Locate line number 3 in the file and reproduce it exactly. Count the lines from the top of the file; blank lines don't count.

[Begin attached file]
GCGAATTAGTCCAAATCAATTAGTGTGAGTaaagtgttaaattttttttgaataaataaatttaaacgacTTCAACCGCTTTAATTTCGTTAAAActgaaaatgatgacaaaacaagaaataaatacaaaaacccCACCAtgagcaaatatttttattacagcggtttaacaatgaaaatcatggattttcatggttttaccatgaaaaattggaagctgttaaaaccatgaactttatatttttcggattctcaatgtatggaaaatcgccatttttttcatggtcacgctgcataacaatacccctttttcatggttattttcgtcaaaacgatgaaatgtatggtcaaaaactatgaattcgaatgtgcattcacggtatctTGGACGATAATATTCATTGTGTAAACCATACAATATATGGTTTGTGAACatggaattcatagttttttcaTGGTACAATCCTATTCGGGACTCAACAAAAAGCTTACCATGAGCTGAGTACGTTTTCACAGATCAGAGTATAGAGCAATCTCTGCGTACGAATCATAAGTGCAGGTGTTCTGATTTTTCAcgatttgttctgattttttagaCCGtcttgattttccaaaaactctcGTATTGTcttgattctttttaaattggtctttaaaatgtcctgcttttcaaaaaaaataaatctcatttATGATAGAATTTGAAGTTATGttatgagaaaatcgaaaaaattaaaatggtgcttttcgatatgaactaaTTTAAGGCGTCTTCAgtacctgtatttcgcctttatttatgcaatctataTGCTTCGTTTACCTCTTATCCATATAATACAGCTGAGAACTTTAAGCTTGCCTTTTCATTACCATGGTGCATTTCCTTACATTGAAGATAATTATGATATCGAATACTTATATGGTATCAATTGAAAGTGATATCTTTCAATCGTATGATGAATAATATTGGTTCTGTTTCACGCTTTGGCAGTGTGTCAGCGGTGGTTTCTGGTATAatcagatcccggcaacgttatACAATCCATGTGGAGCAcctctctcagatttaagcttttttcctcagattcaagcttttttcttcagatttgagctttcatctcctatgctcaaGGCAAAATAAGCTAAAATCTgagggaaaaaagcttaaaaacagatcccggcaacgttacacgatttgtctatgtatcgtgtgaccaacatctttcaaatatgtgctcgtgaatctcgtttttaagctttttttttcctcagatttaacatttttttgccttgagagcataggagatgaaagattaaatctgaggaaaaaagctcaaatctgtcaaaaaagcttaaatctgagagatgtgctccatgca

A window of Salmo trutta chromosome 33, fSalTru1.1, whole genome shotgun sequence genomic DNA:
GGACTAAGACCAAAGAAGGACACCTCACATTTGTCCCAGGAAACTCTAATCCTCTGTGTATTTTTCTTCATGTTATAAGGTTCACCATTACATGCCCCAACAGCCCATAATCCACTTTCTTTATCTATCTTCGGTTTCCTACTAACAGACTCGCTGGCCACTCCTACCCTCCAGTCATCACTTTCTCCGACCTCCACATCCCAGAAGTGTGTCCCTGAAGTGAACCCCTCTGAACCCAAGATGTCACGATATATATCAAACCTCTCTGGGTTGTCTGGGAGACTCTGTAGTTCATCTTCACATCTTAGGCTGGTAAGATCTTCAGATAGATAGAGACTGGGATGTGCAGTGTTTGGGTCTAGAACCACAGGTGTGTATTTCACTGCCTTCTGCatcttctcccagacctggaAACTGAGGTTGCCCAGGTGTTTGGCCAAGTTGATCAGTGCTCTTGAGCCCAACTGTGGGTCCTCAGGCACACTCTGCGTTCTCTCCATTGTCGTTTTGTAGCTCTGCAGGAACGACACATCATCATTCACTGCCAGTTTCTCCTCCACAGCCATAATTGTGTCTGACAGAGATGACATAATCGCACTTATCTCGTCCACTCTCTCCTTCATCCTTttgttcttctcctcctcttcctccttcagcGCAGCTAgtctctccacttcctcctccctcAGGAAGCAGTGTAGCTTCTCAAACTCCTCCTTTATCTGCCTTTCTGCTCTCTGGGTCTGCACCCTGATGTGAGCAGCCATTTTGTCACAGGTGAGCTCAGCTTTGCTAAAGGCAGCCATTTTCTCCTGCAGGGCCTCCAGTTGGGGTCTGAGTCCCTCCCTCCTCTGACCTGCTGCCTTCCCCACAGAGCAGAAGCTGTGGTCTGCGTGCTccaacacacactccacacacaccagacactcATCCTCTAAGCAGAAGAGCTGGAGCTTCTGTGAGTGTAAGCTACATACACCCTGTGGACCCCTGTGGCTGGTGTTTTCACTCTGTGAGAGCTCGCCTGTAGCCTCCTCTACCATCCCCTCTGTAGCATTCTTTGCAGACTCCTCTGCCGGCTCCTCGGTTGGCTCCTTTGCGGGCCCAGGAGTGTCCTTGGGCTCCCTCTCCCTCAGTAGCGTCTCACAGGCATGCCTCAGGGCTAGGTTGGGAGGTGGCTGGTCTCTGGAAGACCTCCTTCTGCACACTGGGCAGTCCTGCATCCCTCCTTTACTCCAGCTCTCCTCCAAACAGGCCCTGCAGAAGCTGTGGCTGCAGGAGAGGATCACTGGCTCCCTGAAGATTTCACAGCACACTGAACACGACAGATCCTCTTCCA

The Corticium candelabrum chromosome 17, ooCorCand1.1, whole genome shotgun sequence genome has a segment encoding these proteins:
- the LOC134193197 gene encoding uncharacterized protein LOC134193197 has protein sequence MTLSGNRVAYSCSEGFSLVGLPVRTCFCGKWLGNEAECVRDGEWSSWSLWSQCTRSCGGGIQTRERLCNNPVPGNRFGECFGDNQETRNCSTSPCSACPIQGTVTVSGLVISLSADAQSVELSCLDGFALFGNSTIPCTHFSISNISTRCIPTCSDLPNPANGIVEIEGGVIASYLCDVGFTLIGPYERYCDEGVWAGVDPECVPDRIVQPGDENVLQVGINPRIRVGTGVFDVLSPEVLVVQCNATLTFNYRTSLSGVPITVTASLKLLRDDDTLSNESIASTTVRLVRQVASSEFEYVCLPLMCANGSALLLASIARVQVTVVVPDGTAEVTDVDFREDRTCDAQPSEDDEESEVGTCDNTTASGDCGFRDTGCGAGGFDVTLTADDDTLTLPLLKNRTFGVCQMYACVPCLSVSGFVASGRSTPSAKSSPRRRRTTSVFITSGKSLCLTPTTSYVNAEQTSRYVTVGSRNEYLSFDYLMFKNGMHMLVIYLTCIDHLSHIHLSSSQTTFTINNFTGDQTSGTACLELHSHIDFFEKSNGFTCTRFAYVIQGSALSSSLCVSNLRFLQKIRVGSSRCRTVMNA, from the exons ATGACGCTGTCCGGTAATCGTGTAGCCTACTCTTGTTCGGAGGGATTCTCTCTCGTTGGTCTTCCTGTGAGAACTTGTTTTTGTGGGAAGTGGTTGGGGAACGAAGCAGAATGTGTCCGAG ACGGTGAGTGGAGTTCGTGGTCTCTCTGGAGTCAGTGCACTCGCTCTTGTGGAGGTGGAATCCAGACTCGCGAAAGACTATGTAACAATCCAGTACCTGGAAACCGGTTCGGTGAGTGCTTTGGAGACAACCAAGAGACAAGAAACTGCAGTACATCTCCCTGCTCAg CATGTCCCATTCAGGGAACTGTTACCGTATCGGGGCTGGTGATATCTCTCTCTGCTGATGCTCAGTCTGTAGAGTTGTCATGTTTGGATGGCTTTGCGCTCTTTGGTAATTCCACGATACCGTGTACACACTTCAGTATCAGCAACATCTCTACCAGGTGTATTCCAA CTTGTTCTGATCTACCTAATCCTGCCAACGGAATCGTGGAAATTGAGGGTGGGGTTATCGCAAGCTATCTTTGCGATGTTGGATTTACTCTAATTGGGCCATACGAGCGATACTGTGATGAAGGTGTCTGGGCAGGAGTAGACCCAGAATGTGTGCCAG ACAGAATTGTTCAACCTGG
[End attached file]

GGACTAAGACCAAAGAAGGACACCTCACATTTGTCCCAGGAAACTCTAATCCTCTGTGTATTTTTCTTCATGTTATAAGGTTCACCATTACATGCCCCAACAGCCCATAATCCACTTTCTTTATCTATCTTCGGTTTCCTACTAACAGACTCGCTGGCCACTCCTACCCTCCAGTCATCACTTTCTCCGACCTCCACATCCCAGAAGTGTGTCCCTGAAGTGAACCCCTCTGAACCCAAGATGTCACGATATATATCAAACCTCTCTGGGTTGTCTGGGAGACTCTGTAGTTCATCTTCACATCTTAGGCTGGTAAGATCTTCAGATAGATAGAGACTGGGATGTGCAGTGTTTGGGTCTAGAACCACAGGTGTGTATTTCACTGCCTTCTGCatcttctcccagacctggaAACTGAGGTTGCCCAGGTGTTTGGCCAAGTTGATCAGTGCTCTTGAGCCCAACTGTGGGTCCTCAGGCACACTCTGCGTTCTCTCCATTGTCGTTTTGTAGCTCTGCAGGAACGACACATCATCATTCACTGCCAGTTTCTCCTCCACAGCCATAATTGTGTCTGACAGAGATGACATAATCGCACTTATCTCGTCCACTCTCTCCTTCATCCTTttgttcttctcctcctcttcctccttcagcGCAGCTAgtctctccacttcctcctccctcAGGAAGCAGTGTAGCTTCTCAAACTCCTCCTTTATCTGCCTTTCTGCTCTCTGGGTCTGCACCCTGATGTGAGCAGCCATTTTGTCACAGGTGAGCTCAGCTTTGCTAAAGGCAGCCATTTTCTCCTGCAGGGCCTCCAGTTGGGGTCTGAGTCCCTCCCTCCTCTGACCTGCTGCCTTCCCCACAGAGCAGAAGCTGTGGTCTGCGTGCTccaacacacactccacacacaccagacactcATCCTCTAAGCAGAAGAGCTGGAGCTTCTGTGAGTGTAAGCTACATACACCCTGTGGACCCCTGTGGCTGGTGTTTTCACTCTGTGAGAGCTCGCCTGTAGCCTCCTCTACCATCCCCTCTGTAGCATTCTTTGCAGACTCCTCTGCCGGCTCCTCGGTTGGCTCCTTTGCGGGCCCAGGAGTGTCCTTGGGCTCCCTCTCCCTCAGTAGCGTCTCACAGGCATGCCTCAGGGCTAGGTTGGGAGGTGGCTGGTCTCTGGAAGACCTCCTTCTGCACACTGGGCAGTCCTGCATCCCTCCTTTACTCCAGCTCTCCTCCAAACAGGCCCTGCAGAAGCTGTGGCTGCAGGAGAGGATCACTGGCTCCCTGAAGATTTCACAGCACACTGAACACGACAGATCCTCTTCCA